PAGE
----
on not knowing

After “On Not Knowing Greek”
-Virginia Woolf

broken we meet Orpheus & his lute
at play in sunlight among olive trees
the mind speaks darkly
time is short be content
stretch every metaphor

amplify reverberation
reflect meaning explode dramatic
at whatever cost
descend to process
painfully critically

dawn rises to music through the night
bare & abrupt
our emotions
break up before we feel them
being dead we bruise our minds

the nightingale sings
an image of reality
not reality itself
in the heart of
a boreal winter

laugh in the right place read quickly
to find out what happens next
the sea in their ears
fate a sadness at the back of life
yet alive to endure consolation


Puerto Rican Canadian María Helena Auerbach Rykov lives in Tkaronto.

Questions and Answers

Is there a specific moment that inspired you to pursue poetry?

I have always been attuned to sound and language. My early years in the Boricua soundscape—the native coqui frog that sounds like a songbird, the trade winds, the surf, my father’s violin—all fed my inherent musicality. I delighted in A. A. Milne’s rhythmic “Disobedience” poem from When We Were Very Young and the “Aroz con leche” nursery song.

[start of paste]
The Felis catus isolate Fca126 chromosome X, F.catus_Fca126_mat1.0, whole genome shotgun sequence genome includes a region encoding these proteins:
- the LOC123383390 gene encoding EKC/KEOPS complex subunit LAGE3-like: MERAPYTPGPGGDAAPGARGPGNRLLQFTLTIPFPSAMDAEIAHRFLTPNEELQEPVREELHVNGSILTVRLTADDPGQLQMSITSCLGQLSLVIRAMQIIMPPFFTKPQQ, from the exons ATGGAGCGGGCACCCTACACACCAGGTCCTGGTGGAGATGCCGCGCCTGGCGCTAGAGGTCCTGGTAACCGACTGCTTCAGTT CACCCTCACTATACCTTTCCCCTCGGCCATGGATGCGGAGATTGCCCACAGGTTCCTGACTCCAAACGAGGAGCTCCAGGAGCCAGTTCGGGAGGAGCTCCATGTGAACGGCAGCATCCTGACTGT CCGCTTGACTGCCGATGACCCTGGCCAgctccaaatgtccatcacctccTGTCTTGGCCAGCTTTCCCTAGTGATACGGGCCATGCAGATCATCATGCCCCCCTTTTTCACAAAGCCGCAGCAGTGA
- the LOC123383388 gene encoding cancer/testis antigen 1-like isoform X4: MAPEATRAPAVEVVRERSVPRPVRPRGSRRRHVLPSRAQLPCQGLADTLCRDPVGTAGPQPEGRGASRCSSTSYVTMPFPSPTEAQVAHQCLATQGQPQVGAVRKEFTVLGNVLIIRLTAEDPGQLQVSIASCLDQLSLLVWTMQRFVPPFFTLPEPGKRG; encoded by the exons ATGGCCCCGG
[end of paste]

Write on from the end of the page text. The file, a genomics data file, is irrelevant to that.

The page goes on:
How/where do you find inspiration today?

I cannot not respond to the beauty, humour, and horror of everyday life. I find literary inspiration everywhere if I just look, listen, and contemplate. Repetitive physical movement (walking, cycling) also stimulates my literary production. And I never underestimate the literary potential of even a brief nap, especially in the presence of a napping child or animal.


Do you use any resources that a young poet would find useful (e.g. books, films, art, websites, etc.)?

In addition to reading literary criticism, I read voraciously within and beyond my comfort zone. I enjoy reading through Canadian Poetry Online and receiving a poem each day from Poetry Foundation.


As a published writer, what are your tips or words of motivation for the aspiring poet?

Poets must continuously hone their  craft, persist, persevere, and not take rejection personally. Dust off that last rejection and turn it into the next submission. In the words of the late David McFadden, a Griffin Poetry Prize laureate, just keep writing and sending them out . . .

This poem “on not knowing” originally appeared in Poetics and Extraction 2 Spec. issue of Canadian Literature 253 (2023): 157-158.

Please note that works on the Canadian Literature website may not be the final versions as they appear in the journal, as additional editing may take place between the web and print versions. If you are quoting reviews, articles, and/or poems from the Canadian Literature website, please indicate the date of access.